Thursday, December 30, 2010
We take a look at where to go, what to do and how to ring in the New Year, St. Pete style.
Started in 1993 by residents as a safe way to celebrate the holiday while taking advantage of the beautiful downtown district, First Night St. Pete enters its 17th year on Friday night. The activity-filled celebration has grown and matured over the years. It is now recognized as the largest New Year's celebration in Florida. Starting at 5 p.m. and ending just after midnight, First Night St. Pete 2011 features music, dancing, arts and crafts, fireworks, magic, a bubble-wrap stomp and more. Festivities stretch from South Straub Park to the Pier and all points in between. All visitors have to do is buy a First Night button to participate in all the events. With a host of local businesses participating, a slew of artists performing, a …
Saturday, December 4, 2010
A blizzard of noise, sights and enthusiasm greeted visitors to the 2-hour Santa Parade in downtown St. Petersburg.
- THE NEIGHBORHOOD FILES
- Linda Hersey
Saturday, December 4, 2010
Friday, December 3, 2010
Bar owner's vision is for a "baseball village," complete with convention center, light rail, hotels and housing.
Even before the season ended for the Tampa Bay Rays and amid grumbling over sagging attendance for a team in playoff contention, Rays ownership and local politicians were jockeying for position over where to build a new ballpark, despite the fact that the team has a contract to continue playing in Tropicana Field until 2027. Anywhere but St. Petersburg, many said, explaining that a central Tampa location would draw greater numbers and revenue. Media commentators at both the national and local levels suggested the team might become so frustrated with the talks — currently at a stalemate — that it may seek a new home in Charlotte, NC or Las Vegas, NV. Tampa Bay just isn't a good baseball town, they say. But don't tell that to Mark Ferguson…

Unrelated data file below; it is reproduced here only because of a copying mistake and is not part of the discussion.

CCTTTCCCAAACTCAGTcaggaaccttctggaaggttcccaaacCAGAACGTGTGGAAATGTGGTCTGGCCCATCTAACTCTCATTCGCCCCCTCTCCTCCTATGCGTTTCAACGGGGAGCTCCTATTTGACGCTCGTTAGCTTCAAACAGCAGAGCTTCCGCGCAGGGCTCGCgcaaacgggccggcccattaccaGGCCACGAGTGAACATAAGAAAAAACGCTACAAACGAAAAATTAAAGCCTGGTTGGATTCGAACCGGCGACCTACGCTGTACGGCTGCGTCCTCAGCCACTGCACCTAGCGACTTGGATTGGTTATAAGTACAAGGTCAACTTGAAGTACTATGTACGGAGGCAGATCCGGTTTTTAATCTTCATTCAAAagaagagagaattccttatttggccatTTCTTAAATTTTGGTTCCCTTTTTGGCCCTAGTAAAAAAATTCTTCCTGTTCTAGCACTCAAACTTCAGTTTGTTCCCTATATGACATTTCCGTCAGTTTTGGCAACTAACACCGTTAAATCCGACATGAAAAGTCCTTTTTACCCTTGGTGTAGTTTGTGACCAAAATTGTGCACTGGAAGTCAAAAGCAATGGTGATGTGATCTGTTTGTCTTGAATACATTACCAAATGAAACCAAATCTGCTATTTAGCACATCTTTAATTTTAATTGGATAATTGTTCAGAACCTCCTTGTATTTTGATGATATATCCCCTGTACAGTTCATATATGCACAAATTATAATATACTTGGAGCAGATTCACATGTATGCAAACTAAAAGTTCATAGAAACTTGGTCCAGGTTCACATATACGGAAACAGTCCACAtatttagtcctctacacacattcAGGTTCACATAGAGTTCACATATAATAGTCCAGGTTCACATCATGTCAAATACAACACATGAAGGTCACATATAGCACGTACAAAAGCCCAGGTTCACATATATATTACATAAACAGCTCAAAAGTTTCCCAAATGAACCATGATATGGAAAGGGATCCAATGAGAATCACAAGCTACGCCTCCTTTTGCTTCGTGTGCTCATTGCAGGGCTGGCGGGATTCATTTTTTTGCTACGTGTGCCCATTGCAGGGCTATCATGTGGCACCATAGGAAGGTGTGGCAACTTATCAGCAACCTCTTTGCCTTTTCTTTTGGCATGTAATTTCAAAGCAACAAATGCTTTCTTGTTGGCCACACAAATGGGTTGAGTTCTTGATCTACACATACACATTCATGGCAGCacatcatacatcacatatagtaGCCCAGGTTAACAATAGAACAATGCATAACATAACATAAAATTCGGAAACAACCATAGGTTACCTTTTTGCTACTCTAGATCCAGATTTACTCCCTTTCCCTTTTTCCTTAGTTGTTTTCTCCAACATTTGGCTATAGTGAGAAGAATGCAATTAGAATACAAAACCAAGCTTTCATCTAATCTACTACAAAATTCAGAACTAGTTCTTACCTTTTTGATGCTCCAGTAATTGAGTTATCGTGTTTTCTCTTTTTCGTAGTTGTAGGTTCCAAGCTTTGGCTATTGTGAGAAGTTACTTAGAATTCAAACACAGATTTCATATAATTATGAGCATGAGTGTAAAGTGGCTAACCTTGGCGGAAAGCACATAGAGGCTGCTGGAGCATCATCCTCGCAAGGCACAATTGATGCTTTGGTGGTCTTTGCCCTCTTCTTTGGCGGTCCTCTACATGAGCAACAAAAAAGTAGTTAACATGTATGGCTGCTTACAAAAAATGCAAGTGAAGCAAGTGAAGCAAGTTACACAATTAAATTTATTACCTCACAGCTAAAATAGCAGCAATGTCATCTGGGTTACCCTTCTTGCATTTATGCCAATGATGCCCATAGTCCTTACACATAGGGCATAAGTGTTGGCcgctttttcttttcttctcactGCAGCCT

From Chris Tucker's visit to a First Friday gathering, St. Pete will bustle with activity.
St. Petersburg may be the new IT city in the Tampa Bay area, and the diversity of happenings downtown is the prime reason for it. From a flourishing arts community to top-rate performance venues, there seems to be an event or activity for every taste.
Thursday, December 2, 2010
If you believe in Santa, you won't find it hard to imagine snow in North Straub Park either. See for yourself during a series of annual festivals downtown that start Saturday.
To those duty-bound adults prodded by love and nonstop pleading to offer a Santa to their little ones' eyes, fear not: The mall Santa is not the only show in town. St. Petersburg will host several visits from St. Nicholas.
Wednesday, December 1, 2010
The St. Pete Museum of Fine Arts is home to key works by two major artists. The generosity of local patrons made these acquisitions possible.
It's rare for an art museum in a town the size of St. Petersburg to have in its permanent collection so many great works by world-class artists. But thanks to the generosity of local patrons over the years the St. Pete museum acquired several paintings considered key in the careers of Claude Monet and Georgia O'Keefe. There are three by O'Keefe and four Monets. Of the seven acquisitions, four are gifts and three are on long-term loan to the museum. St. Petersburg long has been a retirement destination. Many of these newcomers have accomplished a lot in their lives and are looking to give back. They include art patrons who wish to share with the public some of their collection. This is the logic of the heart that has benefitted the MFA and …
Tuesday, November 30, 2010
Dr. Kent Leydecker, recently tapped as director of
the Museum of Fine Arts, talks about St. Pete, the importance of local patrons and the transformative power of the visual arts.
"Forgive me if I don't shake your hand. I have a bad cold." These are Dr. Kent Lydecker's first words to me in the lobby of St. Petersburg's Museum of Fine Arts, 10 days after starting his role as director. Lydecker does not know where he is going to live. For now, he stays downtown in a temporary apartment with his wife, Toni, gourmet Italian cook and author of two cookbooks. He suppresses sneezes. He is eager to share his ideas. "The Museum of Fine Arts is the Metropolitan of St. Pete," says Lydecker. Before accepting his current position, he was the Curator of Education at the Metropolitan in New York. Our new museum director devotes much time getting to know the staff, the donors and the patrons. He believes the MFA is blessed with the…